My kids also had a dance test and some practice sessions for a music competition they are participating in next week. So, that rounded off the activities for this week. Time to catch a good night's sleep and get ready for another busy week. It promises to be another eventful week at work. It will probably be a busy week at home also. Which is not bad, all things considered!

Thursday, October 15, 2009

Vedic Mathematics Lesson 24: Simple Osculation

I am sure many of you are wondering if I made some kind of spelling mistake in the title of this lesson. Osculation is not exactly a common word, but it is not misspelt either. Osculation is actually a very useful mathematical operation, and I will explain why shortly. Moreover, in this lesson, we will just use the term "osculation" instead of the full "simple osculation". We will learn about other types of osculation in subsequent lessons, and in the meantime, we will use "osculation" to mean just the simple kind.

You can find all the previous posts about Vedic Mathematics below:

Introduction to Vedic Mathematics
A Spectacular Illustration of Vedic Mathematics
10's Complements
Multiplication Part 1
Multiplication Part 2
Multiplication Part 3
Multiplication Part 4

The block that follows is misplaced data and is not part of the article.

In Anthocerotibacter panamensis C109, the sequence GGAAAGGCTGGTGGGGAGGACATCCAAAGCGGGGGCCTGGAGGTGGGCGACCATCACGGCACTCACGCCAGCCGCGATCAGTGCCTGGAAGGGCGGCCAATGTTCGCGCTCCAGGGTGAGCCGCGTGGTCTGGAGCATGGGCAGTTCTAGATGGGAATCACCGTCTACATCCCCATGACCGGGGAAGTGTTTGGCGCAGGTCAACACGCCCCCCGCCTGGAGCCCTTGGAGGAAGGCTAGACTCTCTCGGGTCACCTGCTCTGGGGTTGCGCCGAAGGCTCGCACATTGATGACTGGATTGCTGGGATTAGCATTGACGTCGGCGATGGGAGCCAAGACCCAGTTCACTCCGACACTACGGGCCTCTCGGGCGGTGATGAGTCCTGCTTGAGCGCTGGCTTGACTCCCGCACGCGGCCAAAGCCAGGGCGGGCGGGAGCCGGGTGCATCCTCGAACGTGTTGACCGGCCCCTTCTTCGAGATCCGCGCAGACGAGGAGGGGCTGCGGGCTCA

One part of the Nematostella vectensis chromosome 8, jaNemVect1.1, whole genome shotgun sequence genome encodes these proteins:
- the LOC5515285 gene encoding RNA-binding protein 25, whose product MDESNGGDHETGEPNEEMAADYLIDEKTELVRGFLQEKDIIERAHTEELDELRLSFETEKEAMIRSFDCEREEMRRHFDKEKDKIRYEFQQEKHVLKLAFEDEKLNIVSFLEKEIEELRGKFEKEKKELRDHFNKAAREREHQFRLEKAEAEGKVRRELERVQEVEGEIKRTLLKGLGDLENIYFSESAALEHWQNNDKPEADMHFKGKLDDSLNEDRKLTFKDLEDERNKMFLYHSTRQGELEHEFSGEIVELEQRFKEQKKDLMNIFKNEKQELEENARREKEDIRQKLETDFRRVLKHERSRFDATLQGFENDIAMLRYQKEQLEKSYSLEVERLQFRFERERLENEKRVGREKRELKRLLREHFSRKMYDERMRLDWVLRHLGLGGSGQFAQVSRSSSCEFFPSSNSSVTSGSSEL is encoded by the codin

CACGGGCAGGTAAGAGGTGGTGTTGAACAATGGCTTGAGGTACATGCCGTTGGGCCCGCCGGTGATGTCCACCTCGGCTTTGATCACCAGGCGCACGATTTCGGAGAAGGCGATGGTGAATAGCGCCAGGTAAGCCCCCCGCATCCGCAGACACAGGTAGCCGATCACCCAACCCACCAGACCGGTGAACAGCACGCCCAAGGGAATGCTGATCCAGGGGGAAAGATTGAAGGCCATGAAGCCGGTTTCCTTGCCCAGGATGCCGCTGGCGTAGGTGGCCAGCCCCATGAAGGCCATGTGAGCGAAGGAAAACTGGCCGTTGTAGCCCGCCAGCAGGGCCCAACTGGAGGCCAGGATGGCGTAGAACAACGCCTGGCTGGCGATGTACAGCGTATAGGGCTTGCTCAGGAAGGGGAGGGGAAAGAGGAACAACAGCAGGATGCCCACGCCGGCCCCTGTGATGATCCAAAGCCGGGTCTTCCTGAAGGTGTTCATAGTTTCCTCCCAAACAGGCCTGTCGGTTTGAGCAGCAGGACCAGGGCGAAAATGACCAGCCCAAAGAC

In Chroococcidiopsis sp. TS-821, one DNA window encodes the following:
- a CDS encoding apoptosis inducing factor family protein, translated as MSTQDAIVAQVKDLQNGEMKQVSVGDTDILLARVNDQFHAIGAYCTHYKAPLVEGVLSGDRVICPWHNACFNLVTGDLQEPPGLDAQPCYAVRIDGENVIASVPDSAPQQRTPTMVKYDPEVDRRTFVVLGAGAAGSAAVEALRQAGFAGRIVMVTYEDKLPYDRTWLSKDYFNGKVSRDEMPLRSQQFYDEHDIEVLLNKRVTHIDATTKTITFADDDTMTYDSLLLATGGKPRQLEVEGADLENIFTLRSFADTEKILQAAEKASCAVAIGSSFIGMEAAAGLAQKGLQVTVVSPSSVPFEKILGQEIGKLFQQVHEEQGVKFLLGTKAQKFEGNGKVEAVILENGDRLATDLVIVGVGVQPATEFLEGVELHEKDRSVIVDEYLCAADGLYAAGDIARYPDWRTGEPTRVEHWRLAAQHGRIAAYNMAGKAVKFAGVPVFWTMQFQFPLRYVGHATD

Multiplication Part 5
Multiplication Special Case 1
Multiplication Special Case 2

Multiplication Special Case 3
Vertically And Crosswise I
Vertically And Crosswise II
Squaring, Cubing, Etc.
Subtraction
Division By The Nikhilam Method I
Division By The Nikhilam Method II
Division By The Nikhilam Method III
Division By The Paravartya Method
Digital Roots
Straight Division I
Straight Division II
Vinculums
Divisibility Rules

In the previous lesson, while discussing the divisibility rules for 13 (and then 17 and 19) that the divisibility rules bear similarities to that for 7. I promised to explain why in a later lesson. This lesson will contain that explanation. I promise!

But, in the meantime, let me first explain what exactly osculation is.

Osculation is the mathematical process of adding or subtracting the product of a whole number and the remainder of dividing a number by 10, to or from the whole number result of dividing a number by 10. Think back to the divisibility rules for 7. The first of these is that if the sum of five times the last digit of the number added to the number obtained by removing the last digit is divisible by 7, then the original number is divisible by 7. The number obtained by removing the last digit of the original number is actually the whole number result of dividing it by 10. Adding five times the last digit to this is essentially the process of positively osculating the original number by 5.

Similarly, the second divisibility rule was that if twice the last digit subtracted from the number left over after removing the last digit is divisible by 7, then the original number is divisible by 7. Thus, we could have simply said that if the result of negative osculation of a number by 2 is divisible by 7, then the number is divisible by 7.